Missouri Tax Credit News
The Sausage Making Begins - September 06, 2011
Today, September 6th, 2011, the Missouri Legislature begins its special session. The primary goal of the session is to overhaul the state's tax credit programs. If passed, the bill will curtail many current tax credit programs, including the Missouri historic tax credit, tax breaks for low income seniors and the Missouri low income tax credit. The big addition will be the Aerotropolis program that provides $360 million in new incentives for international cargo shippers at Lambert-St. Louis International Airport.
We believe that the Aerotropolis bill is very well intentioned and does a good job protecting the taxpayers from granting credits that don't create the desired activity. However, the developers building the facilities are absorbing all of the risk of building these facilities. No financial institution is going to provide a bridge loan for these tax credits since their issuance is so heavily dependent upon business activities that may or may not occur after the facilities are already built. Absent the international cargo business these facilities will not receive Aerotropolis tax credits and will not otherwise be economically viable. Politicians never appreciate the business considerations of undertaking such projects. Even if passed, we are not sure that any facilities will get built. This will keep bankers from financing these facilities. It wouldn't surprise us if developers don't find a way to use other incentives such as the New Market Tax Credits to subsidize the financing these facilities. The City of St. Louis has an allocation of these credits and many other attractive financing vehicles at its disposal. The taxpayers will still be at risk if these alternative financing methods are utilized.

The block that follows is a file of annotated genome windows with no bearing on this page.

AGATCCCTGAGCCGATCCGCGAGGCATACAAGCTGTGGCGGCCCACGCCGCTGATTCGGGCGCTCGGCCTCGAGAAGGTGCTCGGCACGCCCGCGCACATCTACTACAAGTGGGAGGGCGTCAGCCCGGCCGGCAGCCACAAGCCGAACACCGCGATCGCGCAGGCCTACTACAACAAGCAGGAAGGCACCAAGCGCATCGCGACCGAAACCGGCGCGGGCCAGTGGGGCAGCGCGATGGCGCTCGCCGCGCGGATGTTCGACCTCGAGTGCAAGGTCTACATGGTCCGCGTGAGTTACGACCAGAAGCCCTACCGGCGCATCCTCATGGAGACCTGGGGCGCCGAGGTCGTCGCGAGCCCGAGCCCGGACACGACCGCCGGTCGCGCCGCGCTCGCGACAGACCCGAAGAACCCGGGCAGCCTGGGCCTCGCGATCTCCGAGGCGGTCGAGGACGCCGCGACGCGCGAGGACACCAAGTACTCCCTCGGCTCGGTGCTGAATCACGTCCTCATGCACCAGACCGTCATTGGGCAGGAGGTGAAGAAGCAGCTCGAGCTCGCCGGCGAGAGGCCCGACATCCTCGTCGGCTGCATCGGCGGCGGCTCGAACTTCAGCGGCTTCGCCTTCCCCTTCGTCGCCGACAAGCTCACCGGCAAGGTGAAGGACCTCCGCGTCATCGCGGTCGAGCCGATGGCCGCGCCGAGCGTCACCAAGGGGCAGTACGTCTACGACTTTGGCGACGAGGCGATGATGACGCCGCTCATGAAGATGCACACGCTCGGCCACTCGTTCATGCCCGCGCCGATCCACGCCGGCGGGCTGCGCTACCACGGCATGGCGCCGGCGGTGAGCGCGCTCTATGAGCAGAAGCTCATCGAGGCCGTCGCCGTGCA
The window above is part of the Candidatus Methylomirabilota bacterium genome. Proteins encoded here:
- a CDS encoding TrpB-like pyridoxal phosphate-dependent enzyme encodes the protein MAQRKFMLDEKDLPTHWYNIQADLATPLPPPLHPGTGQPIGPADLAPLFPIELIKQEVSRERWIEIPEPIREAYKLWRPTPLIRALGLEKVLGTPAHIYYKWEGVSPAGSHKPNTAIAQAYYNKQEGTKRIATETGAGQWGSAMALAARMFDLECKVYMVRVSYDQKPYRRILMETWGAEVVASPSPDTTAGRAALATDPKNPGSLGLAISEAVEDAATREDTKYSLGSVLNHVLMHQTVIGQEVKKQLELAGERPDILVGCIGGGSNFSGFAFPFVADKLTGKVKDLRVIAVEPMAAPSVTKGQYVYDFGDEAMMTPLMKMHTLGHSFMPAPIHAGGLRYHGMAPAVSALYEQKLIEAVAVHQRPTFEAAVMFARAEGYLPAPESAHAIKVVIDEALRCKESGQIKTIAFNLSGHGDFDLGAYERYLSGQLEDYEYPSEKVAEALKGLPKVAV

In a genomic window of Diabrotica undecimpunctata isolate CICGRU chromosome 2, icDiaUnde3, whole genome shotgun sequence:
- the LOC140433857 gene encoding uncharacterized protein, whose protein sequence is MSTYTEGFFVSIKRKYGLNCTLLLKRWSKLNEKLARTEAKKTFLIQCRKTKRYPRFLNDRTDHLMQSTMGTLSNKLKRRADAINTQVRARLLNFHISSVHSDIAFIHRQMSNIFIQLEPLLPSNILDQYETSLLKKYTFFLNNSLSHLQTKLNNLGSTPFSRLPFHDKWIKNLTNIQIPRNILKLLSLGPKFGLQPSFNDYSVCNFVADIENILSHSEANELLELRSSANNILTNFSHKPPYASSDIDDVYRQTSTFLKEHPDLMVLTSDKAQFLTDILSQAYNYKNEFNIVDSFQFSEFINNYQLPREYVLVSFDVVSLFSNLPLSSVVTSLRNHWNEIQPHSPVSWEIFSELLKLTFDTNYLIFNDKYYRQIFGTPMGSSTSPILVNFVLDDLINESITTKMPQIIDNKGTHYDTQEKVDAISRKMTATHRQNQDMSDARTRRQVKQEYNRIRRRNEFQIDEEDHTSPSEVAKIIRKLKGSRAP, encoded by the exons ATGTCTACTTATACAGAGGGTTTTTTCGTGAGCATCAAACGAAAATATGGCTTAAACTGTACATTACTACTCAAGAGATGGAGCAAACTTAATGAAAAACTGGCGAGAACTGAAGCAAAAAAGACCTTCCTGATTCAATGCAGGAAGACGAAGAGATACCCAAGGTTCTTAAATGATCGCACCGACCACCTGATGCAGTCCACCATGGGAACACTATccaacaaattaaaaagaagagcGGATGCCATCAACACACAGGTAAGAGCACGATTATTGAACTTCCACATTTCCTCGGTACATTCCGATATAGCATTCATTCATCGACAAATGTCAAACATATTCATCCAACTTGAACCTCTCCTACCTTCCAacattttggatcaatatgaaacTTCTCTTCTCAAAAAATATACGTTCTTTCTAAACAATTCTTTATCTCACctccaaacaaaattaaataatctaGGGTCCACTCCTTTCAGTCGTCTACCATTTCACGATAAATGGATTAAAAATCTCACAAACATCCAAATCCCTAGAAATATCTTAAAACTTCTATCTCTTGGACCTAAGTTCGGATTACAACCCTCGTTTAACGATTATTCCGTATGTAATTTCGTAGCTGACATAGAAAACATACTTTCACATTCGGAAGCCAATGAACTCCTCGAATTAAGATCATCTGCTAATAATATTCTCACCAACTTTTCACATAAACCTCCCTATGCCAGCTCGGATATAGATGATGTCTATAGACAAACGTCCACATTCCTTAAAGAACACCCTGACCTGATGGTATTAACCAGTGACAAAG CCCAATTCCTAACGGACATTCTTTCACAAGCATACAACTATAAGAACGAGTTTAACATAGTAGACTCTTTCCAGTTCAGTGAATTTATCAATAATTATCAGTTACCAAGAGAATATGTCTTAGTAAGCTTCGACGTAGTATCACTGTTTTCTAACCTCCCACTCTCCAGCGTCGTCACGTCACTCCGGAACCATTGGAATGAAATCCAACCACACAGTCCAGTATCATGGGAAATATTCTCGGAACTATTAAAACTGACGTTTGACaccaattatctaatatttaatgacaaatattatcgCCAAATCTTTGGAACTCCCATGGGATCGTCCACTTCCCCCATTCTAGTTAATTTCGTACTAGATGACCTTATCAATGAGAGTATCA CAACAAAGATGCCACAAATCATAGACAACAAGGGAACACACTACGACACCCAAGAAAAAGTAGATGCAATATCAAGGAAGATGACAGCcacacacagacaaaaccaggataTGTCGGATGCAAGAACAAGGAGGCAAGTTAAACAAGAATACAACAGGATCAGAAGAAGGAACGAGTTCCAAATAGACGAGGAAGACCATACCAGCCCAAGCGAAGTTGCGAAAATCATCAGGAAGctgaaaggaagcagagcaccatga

A lot of people assume the passage of the bill is a "slam dunk" based on its bi-partisan support. Don't count out the Show-me Institute. They make substantial contributions to those that support their mission - fiscal responsibility, and they are strongly opposed to this bill. Also, Senator Crowell has referred to this bill as "a cancer." He may be able to disrupt passage of this bill. Ironically, in the short run he would be helping preserve existing tax credit programs at their current levels, while historically he has been one of the biggest opponents.
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